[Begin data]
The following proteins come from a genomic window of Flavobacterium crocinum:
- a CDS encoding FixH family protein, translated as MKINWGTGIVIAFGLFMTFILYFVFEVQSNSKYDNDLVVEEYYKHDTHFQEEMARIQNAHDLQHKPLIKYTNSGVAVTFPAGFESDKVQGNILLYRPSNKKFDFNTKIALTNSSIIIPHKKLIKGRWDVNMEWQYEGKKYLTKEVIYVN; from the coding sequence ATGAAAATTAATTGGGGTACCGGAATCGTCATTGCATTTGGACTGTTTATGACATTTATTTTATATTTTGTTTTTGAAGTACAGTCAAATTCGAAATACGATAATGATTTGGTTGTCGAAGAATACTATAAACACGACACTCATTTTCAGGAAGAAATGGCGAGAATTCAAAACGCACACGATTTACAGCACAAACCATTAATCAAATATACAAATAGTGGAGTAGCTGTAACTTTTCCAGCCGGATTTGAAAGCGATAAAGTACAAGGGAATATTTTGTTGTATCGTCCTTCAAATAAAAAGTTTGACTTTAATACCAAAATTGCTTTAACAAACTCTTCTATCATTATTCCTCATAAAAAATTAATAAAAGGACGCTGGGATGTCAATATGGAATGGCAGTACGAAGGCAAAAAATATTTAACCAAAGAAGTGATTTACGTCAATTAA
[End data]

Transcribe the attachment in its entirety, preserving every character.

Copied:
The following proteins come from a genomic window of Flavobacterium crocinum:
- a CDS encoding FixH family protein, translated as MKINWGTGIVIAFGLFMTFILYFVFEVQSNSKYDNDLVVEEYYKHDTHFQEEMARIQNAHDLQHKPLIKYTNSGVAVTFPAGFESDKVQGNILLYRPSNKKFDFNTKIALTNSSIIIPHKKLIKGRWDVNMEWQYEGKKYLTKEVIYVN; from the coding sequence ATGAAAATTAATTGGGGTACCGGAATCGTCATTGCATTTGGACTGTTTATGACATTTATTTTATATTTTGTTTTTGAAGTACAGTCAAATTCGAAATACGATAATGATTTGGTTGTCGAAGAATACTATAAACACGACACTCATTTTCAGGAAGAAATGGCGAGAATTCAAAACGCACACGATTTACAGCACAAACCATTAATCAAATATACAAATAGTGGAGTAGCTGTAACTTTTCCAGCCGGATTTGAAAGCGATAAAGTACAAGGGAATATTTTGTTGTATCGTCCTTCAAATAAAAAGTTTGACTTTAATACCAAAATTGCTTTAACAAACTCTTCTATCATTATTCCTCATAAAAAATTAATAAAAGGACGCTGGGATGTCAATATGGAATGGCAGTACGAAGGCAAAAAATATTTAACCAAAGAAGTGATTTACGTCAATTAA